The two men sought out a man in a mud hut, NBC reported, someone they were told could hook them up with a jihadist group. But he told them, "all that stuff is gone ever since the planes hit the Twin Towers," according to court documents.

Mehanna allegedly told a friend, the third conspirator who is now cooperating with authorities, that their trip was a failure because they were unable to reach people affiliated with the camps.

Abousamra said he was rejected by a terror group when he sought training in Iraq because he was American, authorities said.

"They traveled all over the country looking for the people Individual A told them to meet," authorities allege in the criminal complaint.

Abousamra was rejected by a terror group when he sought training in Iraq because he was American, authorities said.

The men later decided they were not going to be able to get terror training in Pakistan and "began exploring other options, including terrorist acts in the United States," the affidavit said.

Cult following
After his arrest, Mehanna developed a cult following among Muslim civil rights groups and Web sites that believed Mehanna was wrongly arrested. Web sites like the London-based cageprisoners.com, a human rights group that advocates for prisoners at Guantanamo Bay and other detainees as part of the U.S. war on terror, asked supporters to write Mehanna in prison to keep up his spirits.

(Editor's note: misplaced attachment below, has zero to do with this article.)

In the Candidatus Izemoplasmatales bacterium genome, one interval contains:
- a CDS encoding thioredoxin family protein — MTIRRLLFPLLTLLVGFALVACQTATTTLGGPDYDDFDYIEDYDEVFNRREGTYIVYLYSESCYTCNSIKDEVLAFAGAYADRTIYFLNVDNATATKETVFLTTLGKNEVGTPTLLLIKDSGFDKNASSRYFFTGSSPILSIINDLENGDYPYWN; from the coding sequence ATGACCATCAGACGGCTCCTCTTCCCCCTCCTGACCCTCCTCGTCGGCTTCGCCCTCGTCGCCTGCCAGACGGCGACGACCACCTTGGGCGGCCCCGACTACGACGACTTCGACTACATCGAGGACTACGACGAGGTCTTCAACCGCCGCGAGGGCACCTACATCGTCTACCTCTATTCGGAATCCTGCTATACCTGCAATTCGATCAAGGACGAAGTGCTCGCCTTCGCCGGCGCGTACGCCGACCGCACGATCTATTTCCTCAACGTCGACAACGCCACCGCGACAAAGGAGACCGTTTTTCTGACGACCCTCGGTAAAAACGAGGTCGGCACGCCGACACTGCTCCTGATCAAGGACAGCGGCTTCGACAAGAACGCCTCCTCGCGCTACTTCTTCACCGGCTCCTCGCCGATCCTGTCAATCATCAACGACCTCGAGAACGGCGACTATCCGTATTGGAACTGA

The site MuslimMatters.org asked supporters to pray for his release and published a letter they said Mehanna wrote from prison.

In the letter, Mehanna thanked supporters and said he was being treated well.

"I can only think of the countless imprisoned Muslims in the jails of tyrants around the globe and hope that if it is not Allah's Decree to free them in the near future, that they taste the sweetness that Allah has placed them in prison to taste," Mehanna wrote.

He signed the letter, "Your brother in the green jumpsuit."

Zazi case
The case comes less than a month after an Afghan-born man, Najibullah Zazi, was accused of plotting a bomb attack against the United States.

Authorities say Zazi took a bomb-making course at an al-Qaida training camp in Pakistan, had bomb-making notes on his laptop computer and acquired bomb-making materials similar to those used in the 2005 London attacks, buying acetone and hydrogen peroxide at beauty supply stores.

Zazi, an Afghan immigrant and permanent U.S. resident, was indicted late last month on a charge of conspiracy to use weapons of mass destruction. He pleaded not guilty and was ordered held in prison without bail.

The Associated Press and NBC News contributed to this report.